PARKERSBURG - This year marks the beginning of Parkersburg's "most progressive times," according to Mayor Bob Newell.
Newell presented his State of the City address during Tuesday's city council meeting, which followed swearing-in ceremonies for the mayor and the nine council members. Newell called 2013 "the beginning of what may be one of the most progressive times in our city's history."
In his address Newell lauded the city's accomplishments in 2012, including several development projects and reduction of the city's debt.
Parkersburg Mayor Bob Newell, left, the Bible held by his wife Debra Newell, center, is led through the oath of office by Judge J.D. Beane, right, prior to Tuesday’s Parkersburg City Council meeting. (Photo by Michael Erb)
Newell said he has planned "a very aggressive agenda this year and for the next four years, and I have a long list of expectations for this city council and from my administration."
Among his goals outlined Tuesday:
* Continue to develop properties, deal with abandoned facilities and attract new businesses.
* Continue projects and initiatives which bring people to downtown Parkersburg.
* Develop more areas and opportunities for people to enjoy outdoor activities, such as biking and running, as well as more park and playground development.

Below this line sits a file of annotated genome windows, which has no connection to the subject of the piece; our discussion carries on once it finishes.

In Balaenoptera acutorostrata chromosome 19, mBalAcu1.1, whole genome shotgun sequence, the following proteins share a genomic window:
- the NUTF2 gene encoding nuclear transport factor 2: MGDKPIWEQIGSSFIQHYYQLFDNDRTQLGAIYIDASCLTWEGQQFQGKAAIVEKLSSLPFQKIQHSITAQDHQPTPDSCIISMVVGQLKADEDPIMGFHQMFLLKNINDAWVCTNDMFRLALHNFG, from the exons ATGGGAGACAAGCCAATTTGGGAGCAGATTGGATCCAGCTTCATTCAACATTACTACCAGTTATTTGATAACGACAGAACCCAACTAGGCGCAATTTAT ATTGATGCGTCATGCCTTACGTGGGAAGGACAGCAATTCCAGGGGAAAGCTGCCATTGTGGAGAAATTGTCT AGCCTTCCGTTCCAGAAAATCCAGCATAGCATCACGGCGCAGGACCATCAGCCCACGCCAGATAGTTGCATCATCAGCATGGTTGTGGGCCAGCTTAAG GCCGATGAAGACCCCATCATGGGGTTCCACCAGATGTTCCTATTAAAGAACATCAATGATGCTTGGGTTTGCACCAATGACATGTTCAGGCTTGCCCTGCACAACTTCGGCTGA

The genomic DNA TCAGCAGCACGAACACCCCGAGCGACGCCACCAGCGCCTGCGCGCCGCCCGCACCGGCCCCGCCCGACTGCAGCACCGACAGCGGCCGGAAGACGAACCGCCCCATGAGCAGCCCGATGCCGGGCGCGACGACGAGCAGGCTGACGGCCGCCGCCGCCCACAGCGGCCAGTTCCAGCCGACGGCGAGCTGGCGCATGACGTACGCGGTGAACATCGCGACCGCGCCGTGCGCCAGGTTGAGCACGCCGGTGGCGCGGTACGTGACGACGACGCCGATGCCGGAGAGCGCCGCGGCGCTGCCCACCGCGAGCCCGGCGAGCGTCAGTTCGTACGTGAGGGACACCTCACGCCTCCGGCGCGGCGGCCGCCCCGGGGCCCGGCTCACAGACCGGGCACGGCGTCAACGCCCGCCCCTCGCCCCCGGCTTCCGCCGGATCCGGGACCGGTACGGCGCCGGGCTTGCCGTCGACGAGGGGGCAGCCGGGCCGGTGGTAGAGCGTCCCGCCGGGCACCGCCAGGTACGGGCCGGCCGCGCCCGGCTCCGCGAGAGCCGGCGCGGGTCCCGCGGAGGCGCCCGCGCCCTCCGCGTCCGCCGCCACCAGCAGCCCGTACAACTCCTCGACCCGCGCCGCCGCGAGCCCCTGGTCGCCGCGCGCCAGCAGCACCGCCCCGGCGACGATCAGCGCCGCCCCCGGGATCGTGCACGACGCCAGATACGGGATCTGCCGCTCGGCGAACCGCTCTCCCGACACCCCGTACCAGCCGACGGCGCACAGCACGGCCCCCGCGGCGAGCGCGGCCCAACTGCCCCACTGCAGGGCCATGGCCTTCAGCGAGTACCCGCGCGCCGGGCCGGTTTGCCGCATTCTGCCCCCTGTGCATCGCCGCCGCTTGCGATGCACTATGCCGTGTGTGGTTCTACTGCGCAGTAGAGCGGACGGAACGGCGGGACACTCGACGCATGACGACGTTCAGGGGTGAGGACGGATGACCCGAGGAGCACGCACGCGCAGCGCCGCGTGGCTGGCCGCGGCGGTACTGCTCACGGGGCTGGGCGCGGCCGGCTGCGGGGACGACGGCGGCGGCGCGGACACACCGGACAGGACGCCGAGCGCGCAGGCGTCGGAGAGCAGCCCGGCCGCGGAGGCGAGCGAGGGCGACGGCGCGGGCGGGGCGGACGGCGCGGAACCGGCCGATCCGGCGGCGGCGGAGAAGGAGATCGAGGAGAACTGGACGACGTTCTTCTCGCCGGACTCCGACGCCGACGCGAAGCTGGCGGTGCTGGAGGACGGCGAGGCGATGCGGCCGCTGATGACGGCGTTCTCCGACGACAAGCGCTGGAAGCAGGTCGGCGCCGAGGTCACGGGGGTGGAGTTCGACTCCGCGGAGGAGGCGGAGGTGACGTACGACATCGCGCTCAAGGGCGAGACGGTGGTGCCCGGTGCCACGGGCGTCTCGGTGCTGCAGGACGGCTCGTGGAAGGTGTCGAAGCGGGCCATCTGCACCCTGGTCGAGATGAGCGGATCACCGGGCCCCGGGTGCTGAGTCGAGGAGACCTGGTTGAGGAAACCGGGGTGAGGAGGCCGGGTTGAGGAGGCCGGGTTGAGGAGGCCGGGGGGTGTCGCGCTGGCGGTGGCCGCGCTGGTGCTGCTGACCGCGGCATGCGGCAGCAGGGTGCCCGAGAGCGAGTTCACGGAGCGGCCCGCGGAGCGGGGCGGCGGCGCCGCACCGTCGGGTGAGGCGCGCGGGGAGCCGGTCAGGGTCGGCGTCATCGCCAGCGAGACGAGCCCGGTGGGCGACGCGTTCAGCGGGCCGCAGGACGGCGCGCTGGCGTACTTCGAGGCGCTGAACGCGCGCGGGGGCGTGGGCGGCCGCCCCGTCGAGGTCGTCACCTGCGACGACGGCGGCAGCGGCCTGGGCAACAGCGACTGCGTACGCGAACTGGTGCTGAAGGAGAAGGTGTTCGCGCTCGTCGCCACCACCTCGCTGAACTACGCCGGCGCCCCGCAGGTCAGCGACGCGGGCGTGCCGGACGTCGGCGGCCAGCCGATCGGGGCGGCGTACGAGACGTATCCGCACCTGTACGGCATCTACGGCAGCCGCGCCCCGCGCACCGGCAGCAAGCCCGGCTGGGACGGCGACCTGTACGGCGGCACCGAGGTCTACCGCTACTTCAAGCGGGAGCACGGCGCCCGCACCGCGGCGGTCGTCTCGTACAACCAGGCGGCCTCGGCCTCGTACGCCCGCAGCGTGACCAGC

Newell asked the council to consider participation in the state's Home Rule Pilot Program, which is being considered for expansion by the state Legislature. If approved, four more cities would be added to the program, and Newell said he plans to bring more information on the program to council in future meetings.
He asked council to continue consideration of bringing a baseball team to Parkersburg and development of a stadium.
"I ask that you investigate the feasibility and economic impact of such a venture for our community," he said. "We are the only large city in West Virginia without a venue for large events."
Newell ended his address by talking about what he termed the "vocal minority."
"I ask only one thing from members of city council and that is to have an open mind when considering these issues and the many opportunities ahead for our city," he said. "You will find it becomes easy to follow a vocal minority of people who are against everything. This group is generally made up of people who do not take the time or effort to actually understand an issue and are led by those who do not want to see Parkersburg progress.
"I would ask that you instead pay attention to the vast majority of citizens who say nothing and enjoy the services Parkersburg has to offer. The majority of people want to see Parkersburg grow, but they don't see the necessity of showing up at meetings to influence anyone."
Newell said in the last four years council has taken steps to correct issues in the city, and not all of those decisions have been popular.
"A lot was said by the vocal minority. However, everyone on city council who voted for the necessary measures were re-elected," he said. "So please, don't underestimate the support, understanding and appreciation of the silent majority who expect us to do what is necessary to provide essential daily services."
In other business, council members unanimously approved District 9 Councilman Jim Reed as council president and District 8 Councilman John Rockhold as vice president. Councilwoman Sharon Lynch nominated Councilwoman Nancy Wilcox for vice president, but the motion died for lack of a second.